In school, many of us were sent to dictionaries to look up words we didn't know.
Now, dictionaries are coming to us, filling themselves up with terms that may already feel overly familiar.
More than 150 new words and definitions have been added to the Merriam-Webster's Collegiate Dictionary, the publisher announced Monday. The list includes selfie, hashtag, big data and unfriend.
"So many of these new words show the impact of online connectivity to our lives and livelihood," Peter Sokolowski, a Merriam-Webster editor, said in a statement.
Some linguists have fretted for years that dictionaries are in danger of overflowing with newly-coined words or expressions that gain sudden prominence but may fall quickly out of use.
But words and terminology have always bubbled up from average speakers, says Suzanne Kemmer, a professor of linguistics at Rice University.
Social media and other forms of digital expression are less formal — more like speech — than earlier written sources such as plays and political speeches that earlier generations of dictionary editors relied upon.
Capturing the sense and meaning of words that are commonly used in a particular era is a valuable role for dictionaries to play, Kemmer says.
"Ordinary people care more about the words that are used in their own time and place," she says.
Changes in the energy sector are well-represented on this year's list by terms such as fracking and cap and trade. Evolving tastes in food are reflected by pho, poutine and turducken.
Catfish makes the cut not as a seafood dish, but rather in the sense of assuming a false identity online.
"It's great that the rich history of the Upper Peninsula of Michigan is being honored with the addition of 'yooper' to the dictionary," says Republican Rep. Dan Banishek, who represents the area in the House. "Being from the U.P., I am a proud 'yooper.'"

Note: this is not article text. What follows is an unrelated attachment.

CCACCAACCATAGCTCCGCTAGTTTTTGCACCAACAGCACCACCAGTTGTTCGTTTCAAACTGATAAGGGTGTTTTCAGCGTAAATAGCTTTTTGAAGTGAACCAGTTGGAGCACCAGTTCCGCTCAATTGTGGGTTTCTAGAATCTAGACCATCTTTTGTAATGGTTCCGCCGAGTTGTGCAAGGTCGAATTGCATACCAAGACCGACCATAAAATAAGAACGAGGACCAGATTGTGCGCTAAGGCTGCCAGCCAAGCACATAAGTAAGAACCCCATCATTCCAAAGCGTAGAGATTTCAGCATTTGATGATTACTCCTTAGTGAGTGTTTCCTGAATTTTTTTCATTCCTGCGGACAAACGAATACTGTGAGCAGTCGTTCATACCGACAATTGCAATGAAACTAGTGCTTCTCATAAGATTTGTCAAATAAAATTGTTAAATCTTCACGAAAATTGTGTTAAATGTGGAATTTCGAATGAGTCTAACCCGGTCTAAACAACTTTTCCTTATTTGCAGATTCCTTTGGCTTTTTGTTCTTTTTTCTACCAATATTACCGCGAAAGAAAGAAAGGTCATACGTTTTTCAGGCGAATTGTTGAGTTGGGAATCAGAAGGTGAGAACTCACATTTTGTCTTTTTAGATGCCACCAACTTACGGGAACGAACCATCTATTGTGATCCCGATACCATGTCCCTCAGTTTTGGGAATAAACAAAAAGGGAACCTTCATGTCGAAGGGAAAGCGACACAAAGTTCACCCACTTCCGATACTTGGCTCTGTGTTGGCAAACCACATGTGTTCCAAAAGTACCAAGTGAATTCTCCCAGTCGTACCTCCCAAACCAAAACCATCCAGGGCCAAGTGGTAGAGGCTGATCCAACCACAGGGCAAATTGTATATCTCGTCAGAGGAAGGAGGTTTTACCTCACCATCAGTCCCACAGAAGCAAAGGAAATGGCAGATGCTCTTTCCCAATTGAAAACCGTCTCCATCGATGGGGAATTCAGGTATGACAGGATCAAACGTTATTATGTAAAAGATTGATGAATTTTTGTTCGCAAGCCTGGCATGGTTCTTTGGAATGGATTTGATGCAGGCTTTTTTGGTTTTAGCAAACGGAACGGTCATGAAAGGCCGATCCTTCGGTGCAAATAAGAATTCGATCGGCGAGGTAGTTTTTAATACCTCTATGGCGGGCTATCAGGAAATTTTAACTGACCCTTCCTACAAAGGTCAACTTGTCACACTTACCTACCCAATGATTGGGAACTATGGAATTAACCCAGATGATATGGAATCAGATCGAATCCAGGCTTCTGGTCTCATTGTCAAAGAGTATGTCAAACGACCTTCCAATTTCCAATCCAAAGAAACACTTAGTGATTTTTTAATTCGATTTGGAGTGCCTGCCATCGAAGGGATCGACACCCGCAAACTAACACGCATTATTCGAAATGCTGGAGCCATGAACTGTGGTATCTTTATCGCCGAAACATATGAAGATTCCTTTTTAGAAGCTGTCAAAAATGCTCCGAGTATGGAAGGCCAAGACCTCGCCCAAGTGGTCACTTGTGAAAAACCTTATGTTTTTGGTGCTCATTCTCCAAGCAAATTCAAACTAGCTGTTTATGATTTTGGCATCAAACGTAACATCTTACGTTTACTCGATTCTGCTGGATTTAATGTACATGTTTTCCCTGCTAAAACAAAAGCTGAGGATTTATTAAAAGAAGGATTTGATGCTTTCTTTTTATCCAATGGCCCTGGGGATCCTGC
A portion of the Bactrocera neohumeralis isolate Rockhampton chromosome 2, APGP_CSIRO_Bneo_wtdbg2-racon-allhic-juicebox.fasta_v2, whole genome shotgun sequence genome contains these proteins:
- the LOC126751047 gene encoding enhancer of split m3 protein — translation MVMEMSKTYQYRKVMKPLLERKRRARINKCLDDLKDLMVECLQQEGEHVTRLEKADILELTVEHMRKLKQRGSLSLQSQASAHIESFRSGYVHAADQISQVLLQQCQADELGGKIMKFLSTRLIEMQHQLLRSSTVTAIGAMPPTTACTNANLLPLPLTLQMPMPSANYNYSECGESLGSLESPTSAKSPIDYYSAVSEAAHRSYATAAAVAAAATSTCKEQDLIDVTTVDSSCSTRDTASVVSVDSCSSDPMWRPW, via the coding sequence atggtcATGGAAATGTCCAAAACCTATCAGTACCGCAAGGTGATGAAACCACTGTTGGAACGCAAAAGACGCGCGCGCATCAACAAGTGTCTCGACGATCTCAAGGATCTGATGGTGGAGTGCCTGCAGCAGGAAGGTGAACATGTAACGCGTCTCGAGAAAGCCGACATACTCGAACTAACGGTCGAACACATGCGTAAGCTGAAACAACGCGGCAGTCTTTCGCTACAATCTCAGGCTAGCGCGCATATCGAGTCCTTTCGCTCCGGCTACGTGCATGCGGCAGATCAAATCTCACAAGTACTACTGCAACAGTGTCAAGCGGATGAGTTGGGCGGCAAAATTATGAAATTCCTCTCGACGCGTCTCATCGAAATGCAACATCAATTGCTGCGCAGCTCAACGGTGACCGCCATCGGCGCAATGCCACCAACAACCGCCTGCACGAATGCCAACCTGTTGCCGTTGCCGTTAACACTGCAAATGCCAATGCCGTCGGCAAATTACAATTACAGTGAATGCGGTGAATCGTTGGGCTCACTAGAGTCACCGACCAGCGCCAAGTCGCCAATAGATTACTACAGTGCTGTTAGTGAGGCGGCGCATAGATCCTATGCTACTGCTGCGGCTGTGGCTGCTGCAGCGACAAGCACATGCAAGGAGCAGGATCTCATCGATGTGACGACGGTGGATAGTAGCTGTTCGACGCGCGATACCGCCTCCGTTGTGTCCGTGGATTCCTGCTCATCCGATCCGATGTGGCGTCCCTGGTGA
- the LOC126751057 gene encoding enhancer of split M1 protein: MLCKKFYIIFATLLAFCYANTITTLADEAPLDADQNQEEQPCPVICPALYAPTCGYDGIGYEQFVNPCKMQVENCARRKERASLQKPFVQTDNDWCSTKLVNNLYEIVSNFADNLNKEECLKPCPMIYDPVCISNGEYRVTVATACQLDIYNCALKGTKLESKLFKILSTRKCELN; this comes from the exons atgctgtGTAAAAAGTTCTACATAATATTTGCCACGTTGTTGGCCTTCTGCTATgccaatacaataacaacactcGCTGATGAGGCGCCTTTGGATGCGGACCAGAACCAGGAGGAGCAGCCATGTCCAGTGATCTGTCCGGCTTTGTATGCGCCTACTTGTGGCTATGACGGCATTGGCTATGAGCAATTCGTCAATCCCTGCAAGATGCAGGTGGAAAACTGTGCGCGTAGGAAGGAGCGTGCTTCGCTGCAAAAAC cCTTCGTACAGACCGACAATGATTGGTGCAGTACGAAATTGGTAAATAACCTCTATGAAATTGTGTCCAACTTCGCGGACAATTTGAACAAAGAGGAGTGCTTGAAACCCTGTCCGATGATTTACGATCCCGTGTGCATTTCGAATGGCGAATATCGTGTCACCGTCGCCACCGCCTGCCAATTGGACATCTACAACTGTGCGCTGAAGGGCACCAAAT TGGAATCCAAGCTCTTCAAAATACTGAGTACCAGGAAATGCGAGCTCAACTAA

It's technology that is contributing the most to the language lately, by Merriam-Webster's lights. Asked by the Associated Press if the dictionary was late in enshrining selfie after other publishers and linguists had already recognized the term, Sokolowski said it's important to watch out for excessive trendiness.
"We don't want to put a word in that will then have to come out," he said. "We want to make sure that a word is here to stay."
But Kemmer, the linguist at Rice, says that words that prove to be outdated or merely faddish can always be pruned back in later editions. Specialists might remain interested, but users don't want reference tools that have taken on an antiquated cast.
I just looked in my copy of Webster's New World Dictionary from 1994. Even back then, it contained no references to such old-fashioned terms as cat's pajamas, 23 skidoo or flagpole sitting.
But, hey, you're online. You don't need a dictionary to look those up.